Exploring Arab Folk Literature

By Pierre Cachia | Go to book overview

Acknowledgements

The material I have to offer in this volume has a long history. All but two of the twenty items included have had a life in print before this one. The journals, books and conference proceedings that gave them shelter are all named in the table of Contents, and to the editors and compilers of these I offer heartfelt thanks. For it is the responses of their readers that gradually gave some impetus and some scope, perhaps even some direction, to the study of a vast but long ignored aspect of Arab literary life.

The Table of Contents identifies who the adoptive parent of each article was. From as many as I could trace I sought a blessing for this rebirth, and many earned renewed thanks by the readiness and generosity of their responses. Failures to get such responses have to me been akin to the loss of old friends. Particularly keenly felt has been the frustration of all efforts to renew contact with my former student Ali Obali, who more than twenty years ago espoused my project of familiarising Western readers with the long ballad of ‘Karam il-Yatīm’ as an example of an Egyptian folk singer’s narrative skills, so he buckled down to transcribing the entire text while I worked on its translation, and the results of both our labours were published together.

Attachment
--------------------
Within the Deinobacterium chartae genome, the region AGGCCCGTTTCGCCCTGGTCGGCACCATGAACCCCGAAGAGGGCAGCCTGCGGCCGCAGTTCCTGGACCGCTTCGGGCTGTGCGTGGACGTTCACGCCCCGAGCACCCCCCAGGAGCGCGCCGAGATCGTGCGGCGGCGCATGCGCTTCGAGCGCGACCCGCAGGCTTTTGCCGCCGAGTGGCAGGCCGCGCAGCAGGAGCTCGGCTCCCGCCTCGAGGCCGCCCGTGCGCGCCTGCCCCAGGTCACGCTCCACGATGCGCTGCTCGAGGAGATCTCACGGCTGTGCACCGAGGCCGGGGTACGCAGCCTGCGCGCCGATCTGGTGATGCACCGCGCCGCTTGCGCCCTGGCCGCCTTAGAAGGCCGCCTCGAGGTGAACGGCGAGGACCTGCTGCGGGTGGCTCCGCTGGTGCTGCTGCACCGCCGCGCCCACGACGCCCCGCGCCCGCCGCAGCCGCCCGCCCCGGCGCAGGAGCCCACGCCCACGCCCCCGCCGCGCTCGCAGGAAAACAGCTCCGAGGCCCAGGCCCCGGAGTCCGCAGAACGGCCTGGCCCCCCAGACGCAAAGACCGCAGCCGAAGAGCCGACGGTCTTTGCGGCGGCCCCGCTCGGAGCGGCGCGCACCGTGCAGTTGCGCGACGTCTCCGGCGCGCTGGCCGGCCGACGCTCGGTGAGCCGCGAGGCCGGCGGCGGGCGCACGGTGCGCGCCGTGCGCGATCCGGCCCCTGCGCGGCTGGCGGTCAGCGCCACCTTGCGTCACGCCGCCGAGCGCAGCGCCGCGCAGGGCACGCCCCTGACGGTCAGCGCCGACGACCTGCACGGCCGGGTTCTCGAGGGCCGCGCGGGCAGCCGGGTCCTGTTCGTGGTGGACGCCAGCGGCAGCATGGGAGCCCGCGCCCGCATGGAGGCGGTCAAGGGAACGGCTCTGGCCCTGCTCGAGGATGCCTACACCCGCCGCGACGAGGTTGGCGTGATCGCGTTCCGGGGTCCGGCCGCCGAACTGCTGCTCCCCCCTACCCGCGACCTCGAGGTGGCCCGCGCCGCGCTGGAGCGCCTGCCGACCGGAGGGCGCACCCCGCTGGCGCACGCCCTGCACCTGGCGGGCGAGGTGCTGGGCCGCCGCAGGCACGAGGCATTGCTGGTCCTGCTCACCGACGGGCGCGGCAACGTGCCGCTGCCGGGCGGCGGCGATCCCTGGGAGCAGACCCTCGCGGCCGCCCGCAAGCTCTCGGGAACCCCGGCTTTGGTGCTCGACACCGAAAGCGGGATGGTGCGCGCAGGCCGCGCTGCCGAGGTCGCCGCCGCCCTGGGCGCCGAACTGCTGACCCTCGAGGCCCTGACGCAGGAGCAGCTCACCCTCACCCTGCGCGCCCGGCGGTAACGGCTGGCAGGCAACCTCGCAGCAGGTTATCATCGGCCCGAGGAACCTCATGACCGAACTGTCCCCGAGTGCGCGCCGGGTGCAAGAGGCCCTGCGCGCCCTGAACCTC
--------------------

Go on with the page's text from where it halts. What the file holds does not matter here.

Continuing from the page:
I am certain that if we had managed to make contact we would both have enjoyed reliving our months of collaboration, and that he would now agree to put his piece through the limited but indispensable revision which all the other items in this book have undergone. Since he alone has the right to re-edit his work, I have had to consider whether I would be doing it good service by including it in a collection where it would be out of step with all others even in the method of transcription it uses. In the end, I deemed it best to point the reader to where it was first published and is still available, but not to include in this volume one item that does not conform with the system of transcription used everywhere else. The inconvenience to the reader is not great, for my main purpose had been to illustrate the folk artist’s narrative skills, and these can be detected in the translation, whereas the text would demonstrate verbal and rhetorical tastes amply illustrated elsewhere in the book. If I have erred in my judgement, I hope that Ali will forgive.

Since the material that was to be made into a book had already been through editorial and critical processes akin to a ruminant’s digestion, the only foreseeable problem was that there was as yet no widely accepted system for the transcription into Latin characters of oral Arabic texts. Over the years, I had experimented

-vii-

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